The third story, “Bombita”, moves to the city, where a demolition expert named Simón, (the wonderful Ricardo Darín from The Secret in Their Eyes and XXY) is expertly leveling a massive building with dynamite. He will soon be trying bring down the whole social system. On his way home he stops in a bakery to pick up a birthday cake for his daughter and his car is towed. We all know the sting of injustice when faced with the intractable power of tow companies. But Simón has had enough. After he misses his child’s party his wife complains: “You blame society for everything. But you know that society won’t change and you won’t change and I’m tired.” “What does that mean?” he asks. “You do the math” she warns. He ignores her warning as he continues his obsessive quest for justice. “There was no yellow line on the curb,” he bellows at the workers at the towing facility. After he receives no satisfaction, his tactics shift from a reasoned response to a myopic hubris (with a violent streak) that will complicate his personal life to the point of insanity. Szifrón shows us an anonymous city of cold corporate interiors and impersonal bureaucracies. What begins as revenge twists and turns toward an ironic, dark, but comically satisfying ending.

The fourth episode, “La Propuesta”, offers the film’s most stinging critique of class entitlement, shot amidst the clean modernist interiors of a beautifully appointed home that belongs to a wealthy man. His son has been involved in a fatal hit-and-run accident where a pregnant woman has been killed. He is concerned less about the death then with how this incident could ruin his son’s life. But there is a solution: pay his caretaker enough money to take the fall. What are a few years in prison? The caretaker could be financially set for life after being let out. Meanwhile, the public and the press demand immediate justice and accountability. Apparently such scandals, pay offs, and mysteries are commonplace in Argentina. The alleged suicide of investigator Alberto Nisman last month or the questionable death years ago in a helicopter crash of the son of Argentina’s former president Carlos Menem come to mind. Vicious comeuppance to those who try to leverage their social privilege for advantage is a theme in all these stories.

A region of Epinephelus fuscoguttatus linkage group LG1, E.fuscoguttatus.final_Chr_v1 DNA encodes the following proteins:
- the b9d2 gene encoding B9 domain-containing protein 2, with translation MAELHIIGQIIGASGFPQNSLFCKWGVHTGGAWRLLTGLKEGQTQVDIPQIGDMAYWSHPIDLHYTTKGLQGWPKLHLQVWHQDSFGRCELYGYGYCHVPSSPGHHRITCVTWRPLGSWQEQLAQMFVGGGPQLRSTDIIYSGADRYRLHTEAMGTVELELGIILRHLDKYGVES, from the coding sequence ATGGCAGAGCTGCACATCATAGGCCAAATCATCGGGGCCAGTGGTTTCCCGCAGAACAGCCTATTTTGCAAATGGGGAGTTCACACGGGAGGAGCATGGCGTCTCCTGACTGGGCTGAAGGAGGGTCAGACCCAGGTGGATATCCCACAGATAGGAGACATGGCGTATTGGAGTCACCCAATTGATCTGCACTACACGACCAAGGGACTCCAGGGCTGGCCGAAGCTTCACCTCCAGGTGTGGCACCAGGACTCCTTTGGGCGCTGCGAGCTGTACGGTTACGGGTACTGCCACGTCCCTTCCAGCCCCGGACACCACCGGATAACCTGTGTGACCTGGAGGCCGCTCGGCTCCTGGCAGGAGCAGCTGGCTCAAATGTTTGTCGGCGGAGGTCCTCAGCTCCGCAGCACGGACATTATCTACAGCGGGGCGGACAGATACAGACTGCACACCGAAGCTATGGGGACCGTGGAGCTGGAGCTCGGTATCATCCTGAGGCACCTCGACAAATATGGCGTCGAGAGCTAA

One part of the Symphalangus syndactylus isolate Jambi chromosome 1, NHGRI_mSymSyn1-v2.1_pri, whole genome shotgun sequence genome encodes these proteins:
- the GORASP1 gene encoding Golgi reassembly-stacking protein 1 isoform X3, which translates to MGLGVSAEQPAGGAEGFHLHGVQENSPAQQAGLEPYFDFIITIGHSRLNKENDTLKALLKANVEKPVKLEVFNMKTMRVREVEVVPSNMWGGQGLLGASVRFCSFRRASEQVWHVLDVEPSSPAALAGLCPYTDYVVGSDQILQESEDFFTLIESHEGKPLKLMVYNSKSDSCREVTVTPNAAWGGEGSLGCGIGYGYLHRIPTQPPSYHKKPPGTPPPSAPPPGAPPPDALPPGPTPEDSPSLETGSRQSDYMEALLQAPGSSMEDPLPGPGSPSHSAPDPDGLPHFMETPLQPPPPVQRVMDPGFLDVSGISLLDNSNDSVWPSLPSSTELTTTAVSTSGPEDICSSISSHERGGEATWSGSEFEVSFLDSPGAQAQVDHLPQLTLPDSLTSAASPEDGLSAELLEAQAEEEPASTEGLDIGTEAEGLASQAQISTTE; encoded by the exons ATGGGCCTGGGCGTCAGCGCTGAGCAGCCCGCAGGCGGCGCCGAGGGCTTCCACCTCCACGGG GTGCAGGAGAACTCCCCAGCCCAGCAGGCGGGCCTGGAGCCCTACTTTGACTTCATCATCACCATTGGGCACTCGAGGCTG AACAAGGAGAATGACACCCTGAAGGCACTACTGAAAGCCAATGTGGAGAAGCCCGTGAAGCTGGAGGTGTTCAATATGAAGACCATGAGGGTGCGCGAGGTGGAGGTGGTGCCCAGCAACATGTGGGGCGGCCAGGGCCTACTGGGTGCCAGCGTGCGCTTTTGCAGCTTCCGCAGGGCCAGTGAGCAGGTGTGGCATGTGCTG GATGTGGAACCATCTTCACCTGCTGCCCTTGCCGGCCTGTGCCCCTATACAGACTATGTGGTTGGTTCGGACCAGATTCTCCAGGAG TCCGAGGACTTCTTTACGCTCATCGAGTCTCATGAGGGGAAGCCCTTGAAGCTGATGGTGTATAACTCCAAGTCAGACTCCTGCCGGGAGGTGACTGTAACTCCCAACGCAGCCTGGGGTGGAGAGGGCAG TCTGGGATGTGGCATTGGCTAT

The grand finale is “Hasta Que La Muerte Nos Separe”: an upper class Jewish wedding goes hideously wrong. The camera swirls and celebrates with the revelers. Music plays, the atmosphere is giddy. Suddenly the bride detects something about her new groom that unhinges her. Érica Rivas is intense as Romina, the jilted bride who knows no compromise. She demands justice, her wedding day be damned. The ceremony spins completely out of control, careening from one ghastly moment to the next and landing nowhere you could ever imagine. A cynic might see this episode as a universal fable about marriage, compacted into a single lunatic 15-minute tale.

The tough fables in Szifrón’s Wild Tales offer savage proof of the venerable Chinese proverb — “When you go out to seek revenge, dig two graves.”

Tim Jackson is an assistant professor at the New England Institute of Art in the Digital Film and Video Department. His music career in Boston began in the 1970s and includes some 20 groups, many recordings, national and international tours, and contributions to film soundtracks. He studied theater and English as an undergraduate and has also has worked helter skelter as an actor and member of SAG and AFTRA since the 1980s. He has directed a trio of documentaries: Chaos and Order: Making American Theater about the American Repertory Theater, and Radical Jesters, which profiles the practices of 11 interventionist artists and agit-prop performance groups. His third documentary, When Things Go Wrong, about the Boston singer/songwriter Robin Lane, with whom he has worked for 30 years, has just been completed. He is a member of the Boston Society of Film Critics. You can read more of his work on his blog.